It Might Have Been: Risk, Precaution, and Opportunity Costs
49 Pages Posted: 5 Sep 2006
Date Written: 2006
This Article, which is part of a larger project on the competing merits of cost-benefit analysis (CBA) and the precautionary principle (PP) as competing policymaking paradigms for environmental, health, and safety regulation, examines one specific plank of the case against the PP: the claim that the principle's ignorance of the opportunity costs of precaution leads to indeterminate or impoverishing policy advice. Because PP defenders emphasize the limits of human knowledge and the frequency of unpleasant surprises from technology and industrial development, they prefer an ex ante stance of precaution whenever a proposed activity meets some threshold possibility of causing severe harm to human health or the environment. Importantly, they prefer this stance even in the face of potential benefits that may themselves be ameliorative of environmental, health, and safety dangers.
Naturally, this asymmetric aspect of the PP generates strident criticism, particularly from consequentialist-utilitarian thinkers such as those who advocate CBA. Along with substitute risks, lulling effects, and other purportedly overlooked health consequences of precautionary regulation, these critics argue that the PP's failure to treat opportunity costs pari passu with the primary risks targeted by policy measures is simply indefensible. Despite the seemingly unimpeachable logic of this critique, the role of opportunity costs in environmental, health, and safety regulation actually turns out to be much more complicated and interesting than the CBA proponents' account reveals. As this Article demonstrates, the question of opportunity costs in risk regulation turns out to raise profound questions regarding the meaning and significance of uncertainty and rationality, the nature and extent of a society's moral obligation to other nations, other generations, and other life forms, and the very possibility of conceiving of political decisionmaking in the purely agent-neutral manner presupposed by CBA.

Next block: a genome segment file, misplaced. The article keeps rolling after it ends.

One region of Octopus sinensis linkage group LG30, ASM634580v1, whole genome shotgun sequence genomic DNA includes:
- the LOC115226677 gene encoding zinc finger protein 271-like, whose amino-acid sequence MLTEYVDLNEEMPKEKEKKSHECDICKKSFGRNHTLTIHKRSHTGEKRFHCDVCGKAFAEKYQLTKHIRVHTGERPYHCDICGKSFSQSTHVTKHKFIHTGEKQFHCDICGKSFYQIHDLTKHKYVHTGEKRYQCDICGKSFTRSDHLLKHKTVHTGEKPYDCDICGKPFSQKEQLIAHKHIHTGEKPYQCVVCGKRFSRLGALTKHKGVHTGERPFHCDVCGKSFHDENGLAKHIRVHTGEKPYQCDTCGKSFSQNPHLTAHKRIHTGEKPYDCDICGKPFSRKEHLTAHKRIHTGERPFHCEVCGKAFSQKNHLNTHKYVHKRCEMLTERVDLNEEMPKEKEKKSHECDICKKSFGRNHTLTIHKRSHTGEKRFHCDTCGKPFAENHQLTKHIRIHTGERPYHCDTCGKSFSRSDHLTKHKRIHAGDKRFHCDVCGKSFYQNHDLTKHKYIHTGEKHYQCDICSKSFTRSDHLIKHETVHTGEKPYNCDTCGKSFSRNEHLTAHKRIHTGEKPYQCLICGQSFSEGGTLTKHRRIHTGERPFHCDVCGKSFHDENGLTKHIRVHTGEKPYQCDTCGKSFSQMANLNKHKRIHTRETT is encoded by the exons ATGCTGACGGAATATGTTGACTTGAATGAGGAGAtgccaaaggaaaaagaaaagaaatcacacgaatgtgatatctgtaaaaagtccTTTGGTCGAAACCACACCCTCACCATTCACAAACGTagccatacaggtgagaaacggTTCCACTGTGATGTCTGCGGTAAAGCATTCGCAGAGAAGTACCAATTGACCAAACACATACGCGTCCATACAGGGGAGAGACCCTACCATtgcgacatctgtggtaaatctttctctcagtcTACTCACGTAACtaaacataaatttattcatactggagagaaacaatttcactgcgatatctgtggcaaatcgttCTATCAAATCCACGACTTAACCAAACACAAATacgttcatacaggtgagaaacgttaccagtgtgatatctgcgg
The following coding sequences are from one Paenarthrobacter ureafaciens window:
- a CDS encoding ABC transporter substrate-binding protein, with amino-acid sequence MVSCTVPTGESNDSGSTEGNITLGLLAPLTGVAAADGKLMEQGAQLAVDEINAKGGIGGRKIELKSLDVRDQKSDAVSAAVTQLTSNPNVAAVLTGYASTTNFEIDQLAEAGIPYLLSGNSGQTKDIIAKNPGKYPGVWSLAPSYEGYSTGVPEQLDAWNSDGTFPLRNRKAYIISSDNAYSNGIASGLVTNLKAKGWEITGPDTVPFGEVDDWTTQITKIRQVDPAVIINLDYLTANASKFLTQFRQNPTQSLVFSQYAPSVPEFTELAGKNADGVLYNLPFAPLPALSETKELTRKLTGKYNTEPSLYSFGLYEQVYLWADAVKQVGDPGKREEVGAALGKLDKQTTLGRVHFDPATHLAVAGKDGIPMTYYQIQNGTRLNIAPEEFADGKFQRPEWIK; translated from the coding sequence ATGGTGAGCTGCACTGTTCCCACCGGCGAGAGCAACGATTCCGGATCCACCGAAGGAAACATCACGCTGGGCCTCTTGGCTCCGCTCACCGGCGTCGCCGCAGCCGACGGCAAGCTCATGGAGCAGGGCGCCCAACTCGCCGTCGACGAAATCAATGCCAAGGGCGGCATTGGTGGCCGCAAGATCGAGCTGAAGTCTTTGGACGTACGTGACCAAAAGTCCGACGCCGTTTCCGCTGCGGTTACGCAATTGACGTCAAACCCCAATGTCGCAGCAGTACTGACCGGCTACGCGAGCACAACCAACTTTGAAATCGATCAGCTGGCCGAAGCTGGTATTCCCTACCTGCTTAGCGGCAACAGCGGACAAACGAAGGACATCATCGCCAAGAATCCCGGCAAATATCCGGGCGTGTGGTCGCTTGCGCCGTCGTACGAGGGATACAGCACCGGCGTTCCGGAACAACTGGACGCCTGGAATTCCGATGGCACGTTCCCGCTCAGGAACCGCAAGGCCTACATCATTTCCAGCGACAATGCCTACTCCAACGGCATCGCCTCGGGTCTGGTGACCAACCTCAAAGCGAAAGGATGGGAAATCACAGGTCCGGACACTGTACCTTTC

Keywords: precautionary principle, cost-benefit analysis, discounting, future generations, environmental law, risk regulation
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